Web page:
Our school motto, ‘Global School Vision - Village School Values’, outlines our vision to ensure that the children of Walton on the Hill Primary School become valued and successful members of the global community. We live in a culturally diverse society and it is imperative that all children establish an understanding and tolerance for those within our local and wider community who may have a different faith or belief. Our humanities' curriculum outlines the background and cultures from around the world, and promotes the benefits of the global community we live in. By following the Surrey Standing Advice Council on Religious Education (SACRE) syllabus, all children learn about a wide range of religions, and the belief structures they follow. Additionally, we promote children from within our school community to share their beliefs with their peers. Equality and tolerance are fundamental elements of our school ethos.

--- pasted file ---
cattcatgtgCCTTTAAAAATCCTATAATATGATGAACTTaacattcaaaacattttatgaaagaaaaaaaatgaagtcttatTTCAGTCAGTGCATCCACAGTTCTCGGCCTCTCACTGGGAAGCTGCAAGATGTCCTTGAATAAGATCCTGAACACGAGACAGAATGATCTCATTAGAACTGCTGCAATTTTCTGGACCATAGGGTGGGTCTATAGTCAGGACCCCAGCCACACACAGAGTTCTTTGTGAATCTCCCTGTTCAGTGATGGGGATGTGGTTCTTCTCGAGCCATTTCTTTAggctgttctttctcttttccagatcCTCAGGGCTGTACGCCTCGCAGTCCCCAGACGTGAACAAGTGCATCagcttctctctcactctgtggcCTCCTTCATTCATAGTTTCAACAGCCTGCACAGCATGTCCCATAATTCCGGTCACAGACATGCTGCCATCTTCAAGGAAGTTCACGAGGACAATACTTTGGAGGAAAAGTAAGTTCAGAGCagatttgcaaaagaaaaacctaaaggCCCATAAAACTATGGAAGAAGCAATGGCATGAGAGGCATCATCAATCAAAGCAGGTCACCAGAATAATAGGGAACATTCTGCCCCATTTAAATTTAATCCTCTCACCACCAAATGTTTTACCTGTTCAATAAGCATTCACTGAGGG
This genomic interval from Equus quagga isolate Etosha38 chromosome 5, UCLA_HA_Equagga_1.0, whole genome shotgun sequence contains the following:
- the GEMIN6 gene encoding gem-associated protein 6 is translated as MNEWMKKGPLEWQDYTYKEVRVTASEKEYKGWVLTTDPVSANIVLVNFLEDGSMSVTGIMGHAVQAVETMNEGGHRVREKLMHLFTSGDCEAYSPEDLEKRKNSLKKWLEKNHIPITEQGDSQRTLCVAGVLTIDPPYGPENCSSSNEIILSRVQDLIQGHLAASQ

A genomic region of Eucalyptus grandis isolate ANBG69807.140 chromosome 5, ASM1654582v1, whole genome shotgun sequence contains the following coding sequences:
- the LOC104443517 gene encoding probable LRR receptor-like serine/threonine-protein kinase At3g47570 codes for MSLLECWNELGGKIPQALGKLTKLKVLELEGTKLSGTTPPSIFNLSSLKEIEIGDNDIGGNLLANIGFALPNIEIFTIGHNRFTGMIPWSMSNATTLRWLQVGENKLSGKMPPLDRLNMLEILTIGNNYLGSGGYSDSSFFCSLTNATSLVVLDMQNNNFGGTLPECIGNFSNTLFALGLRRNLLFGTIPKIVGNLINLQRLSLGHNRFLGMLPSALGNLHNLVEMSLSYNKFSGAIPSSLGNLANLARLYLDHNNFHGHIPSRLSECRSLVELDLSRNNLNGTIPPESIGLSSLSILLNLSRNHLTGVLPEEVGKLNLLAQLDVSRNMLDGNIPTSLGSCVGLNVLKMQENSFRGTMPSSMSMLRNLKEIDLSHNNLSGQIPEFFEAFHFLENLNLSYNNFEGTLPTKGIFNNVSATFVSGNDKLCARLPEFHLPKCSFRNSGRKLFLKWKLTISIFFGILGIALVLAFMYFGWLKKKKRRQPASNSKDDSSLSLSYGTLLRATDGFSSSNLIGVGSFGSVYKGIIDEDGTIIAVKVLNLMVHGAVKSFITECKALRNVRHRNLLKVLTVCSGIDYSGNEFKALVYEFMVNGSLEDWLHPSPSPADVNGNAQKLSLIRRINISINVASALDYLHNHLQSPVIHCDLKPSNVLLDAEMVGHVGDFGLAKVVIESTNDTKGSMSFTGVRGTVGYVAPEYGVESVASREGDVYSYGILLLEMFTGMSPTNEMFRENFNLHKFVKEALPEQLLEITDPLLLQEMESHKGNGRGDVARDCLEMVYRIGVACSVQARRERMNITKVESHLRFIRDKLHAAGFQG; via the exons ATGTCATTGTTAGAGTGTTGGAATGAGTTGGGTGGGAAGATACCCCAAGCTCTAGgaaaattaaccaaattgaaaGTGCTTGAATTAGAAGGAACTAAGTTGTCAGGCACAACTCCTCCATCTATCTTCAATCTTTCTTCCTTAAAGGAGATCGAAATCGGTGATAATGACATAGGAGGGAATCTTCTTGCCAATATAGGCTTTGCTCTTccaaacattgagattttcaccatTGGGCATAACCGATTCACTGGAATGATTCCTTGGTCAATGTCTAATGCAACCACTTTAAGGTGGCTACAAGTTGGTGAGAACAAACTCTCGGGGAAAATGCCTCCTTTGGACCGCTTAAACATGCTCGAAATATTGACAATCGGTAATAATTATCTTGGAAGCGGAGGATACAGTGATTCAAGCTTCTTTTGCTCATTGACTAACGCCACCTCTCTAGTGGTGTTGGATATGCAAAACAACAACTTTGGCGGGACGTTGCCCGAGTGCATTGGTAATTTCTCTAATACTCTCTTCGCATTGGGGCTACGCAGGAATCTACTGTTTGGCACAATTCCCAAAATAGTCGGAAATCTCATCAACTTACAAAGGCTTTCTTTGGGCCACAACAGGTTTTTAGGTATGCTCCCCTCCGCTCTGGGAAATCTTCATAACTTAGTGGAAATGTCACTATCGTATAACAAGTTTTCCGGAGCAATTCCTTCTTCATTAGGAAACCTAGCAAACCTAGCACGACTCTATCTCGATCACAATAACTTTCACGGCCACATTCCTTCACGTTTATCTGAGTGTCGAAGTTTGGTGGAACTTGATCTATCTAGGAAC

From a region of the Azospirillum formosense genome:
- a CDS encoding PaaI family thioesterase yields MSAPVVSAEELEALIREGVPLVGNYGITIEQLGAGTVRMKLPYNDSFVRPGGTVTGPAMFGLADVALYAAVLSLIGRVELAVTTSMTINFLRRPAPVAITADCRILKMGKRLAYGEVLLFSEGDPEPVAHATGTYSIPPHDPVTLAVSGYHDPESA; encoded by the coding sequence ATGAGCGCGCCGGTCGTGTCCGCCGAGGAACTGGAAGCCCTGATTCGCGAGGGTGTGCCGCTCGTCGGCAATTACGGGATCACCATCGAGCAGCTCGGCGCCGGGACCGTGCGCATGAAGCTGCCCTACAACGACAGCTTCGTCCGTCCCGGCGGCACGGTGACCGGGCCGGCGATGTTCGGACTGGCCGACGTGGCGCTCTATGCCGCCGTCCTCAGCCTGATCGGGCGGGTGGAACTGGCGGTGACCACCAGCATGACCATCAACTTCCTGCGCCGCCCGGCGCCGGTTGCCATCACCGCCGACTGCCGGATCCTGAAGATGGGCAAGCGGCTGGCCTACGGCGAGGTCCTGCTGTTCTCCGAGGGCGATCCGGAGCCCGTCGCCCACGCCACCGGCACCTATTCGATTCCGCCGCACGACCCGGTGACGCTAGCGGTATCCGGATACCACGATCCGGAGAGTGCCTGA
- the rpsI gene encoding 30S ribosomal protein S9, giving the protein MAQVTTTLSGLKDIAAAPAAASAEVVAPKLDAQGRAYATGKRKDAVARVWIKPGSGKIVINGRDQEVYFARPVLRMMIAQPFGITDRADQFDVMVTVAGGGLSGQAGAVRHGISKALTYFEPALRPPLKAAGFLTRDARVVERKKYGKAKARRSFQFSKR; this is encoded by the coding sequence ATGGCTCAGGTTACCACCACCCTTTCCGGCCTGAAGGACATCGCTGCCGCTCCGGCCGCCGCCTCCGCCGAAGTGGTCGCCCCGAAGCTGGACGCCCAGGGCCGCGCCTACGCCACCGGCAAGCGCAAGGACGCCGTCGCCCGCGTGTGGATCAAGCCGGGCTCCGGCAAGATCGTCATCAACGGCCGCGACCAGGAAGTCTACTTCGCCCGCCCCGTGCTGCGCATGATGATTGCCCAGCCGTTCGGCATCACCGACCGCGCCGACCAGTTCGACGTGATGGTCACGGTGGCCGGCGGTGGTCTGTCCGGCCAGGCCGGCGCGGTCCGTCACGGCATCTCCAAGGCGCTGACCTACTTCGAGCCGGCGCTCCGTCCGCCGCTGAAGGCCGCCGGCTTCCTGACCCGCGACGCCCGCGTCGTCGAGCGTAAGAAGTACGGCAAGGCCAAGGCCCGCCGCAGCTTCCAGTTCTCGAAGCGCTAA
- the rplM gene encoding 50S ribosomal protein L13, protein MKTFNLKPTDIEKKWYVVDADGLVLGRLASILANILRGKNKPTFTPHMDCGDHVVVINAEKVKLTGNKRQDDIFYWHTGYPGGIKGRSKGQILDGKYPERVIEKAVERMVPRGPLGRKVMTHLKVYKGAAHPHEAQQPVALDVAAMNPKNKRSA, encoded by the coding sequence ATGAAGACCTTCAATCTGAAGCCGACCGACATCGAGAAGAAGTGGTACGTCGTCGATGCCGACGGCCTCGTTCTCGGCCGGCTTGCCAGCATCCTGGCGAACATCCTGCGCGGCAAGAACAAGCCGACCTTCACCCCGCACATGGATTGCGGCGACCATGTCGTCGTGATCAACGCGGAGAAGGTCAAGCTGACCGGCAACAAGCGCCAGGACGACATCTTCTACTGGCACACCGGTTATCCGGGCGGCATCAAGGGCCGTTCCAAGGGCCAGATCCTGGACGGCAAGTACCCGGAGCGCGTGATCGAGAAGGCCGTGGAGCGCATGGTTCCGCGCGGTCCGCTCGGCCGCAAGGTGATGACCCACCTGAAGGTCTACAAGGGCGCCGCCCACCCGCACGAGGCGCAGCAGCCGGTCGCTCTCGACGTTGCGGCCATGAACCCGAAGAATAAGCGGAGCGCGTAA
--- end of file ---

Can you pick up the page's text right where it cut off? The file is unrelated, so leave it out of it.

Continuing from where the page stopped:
The Governing Body, and the Senior Leadership Team (as appropriate) will keep written records of all relevant decisions and actions where equality issues have arisen. This will help us to show that equality implications have been considered and that the school’s equality duties have been actively considered before, and at the time decisions have been made.

Please note we have further information and policies and action plans to add to this page which are currently going through our Governors' ratification process.